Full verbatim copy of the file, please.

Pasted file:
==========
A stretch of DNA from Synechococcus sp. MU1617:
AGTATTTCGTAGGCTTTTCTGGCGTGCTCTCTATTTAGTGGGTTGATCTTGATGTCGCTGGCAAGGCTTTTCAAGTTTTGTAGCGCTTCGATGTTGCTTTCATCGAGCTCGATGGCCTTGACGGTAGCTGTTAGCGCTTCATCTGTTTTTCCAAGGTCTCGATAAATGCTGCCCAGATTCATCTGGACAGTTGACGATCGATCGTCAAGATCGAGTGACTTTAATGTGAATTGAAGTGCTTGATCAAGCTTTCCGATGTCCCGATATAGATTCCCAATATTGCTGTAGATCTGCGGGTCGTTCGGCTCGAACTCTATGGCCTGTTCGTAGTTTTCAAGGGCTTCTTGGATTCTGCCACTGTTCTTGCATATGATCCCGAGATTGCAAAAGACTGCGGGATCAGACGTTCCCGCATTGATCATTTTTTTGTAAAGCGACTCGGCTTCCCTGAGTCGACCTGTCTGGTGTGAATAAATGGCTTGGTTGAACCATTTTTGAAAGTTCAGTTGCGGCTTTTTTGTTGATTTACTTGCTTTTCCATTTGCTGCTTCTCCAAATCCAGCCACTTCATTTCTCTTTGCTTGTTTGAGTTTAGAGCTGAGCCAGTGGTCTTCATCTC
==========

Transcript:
A stretch of DNA from Synechococcus sp. MU1617:
AGTATTTCGTAGGCTTTTCTGGCGTGCTCTCTATTTAGTGGGTTGATCTTGATGTCGCTGGCAAGGCTTTTCAAGTTTTGTAGCGCTTCGATGTTGCTTTCATCGAGCTCGATGGCCTTGACGGTAGCTGTTAGCGCTTCATCTGTTTTTCCAAGGTCTCGATAAATGCTGCCCAGATTCATCTGGACAGTTGACGATCGATCGTCAAGATCGAGTGACTTTAATGTGAATTGAAGTGCTTGATCAAGCTTTCCGATGTCCCGATATAGATTCCCAATATTGCTGTAGATCTGCGGGTCGTTCGGCTCGAACTCTATGGCCTGTTCGTAGTTTTCAAGGGCTTCTTGGATTCTGCCACTGTTCTTGCATATGATCCCGAGATTGCAAAAGACTGCGGGATCAGACGTTCCCGCATTGATCATTTTTTTGTAAAGCGACTCGGCTTCCCTGAGTCGACCTGTCTGGTGTGAATAAATGGCTTGGTTGAACCATTTTTGAAAGTTCAGTTGCGGCTTTTTTGTTGATTTACTTGCTTTTCCATTTGCTGCTTCTCCAAATCCAGCCACTTCATTTCTCTTTGCTTGTTTGAGTTTAGAGCTGAGCCAGTGGTCTTCATCTC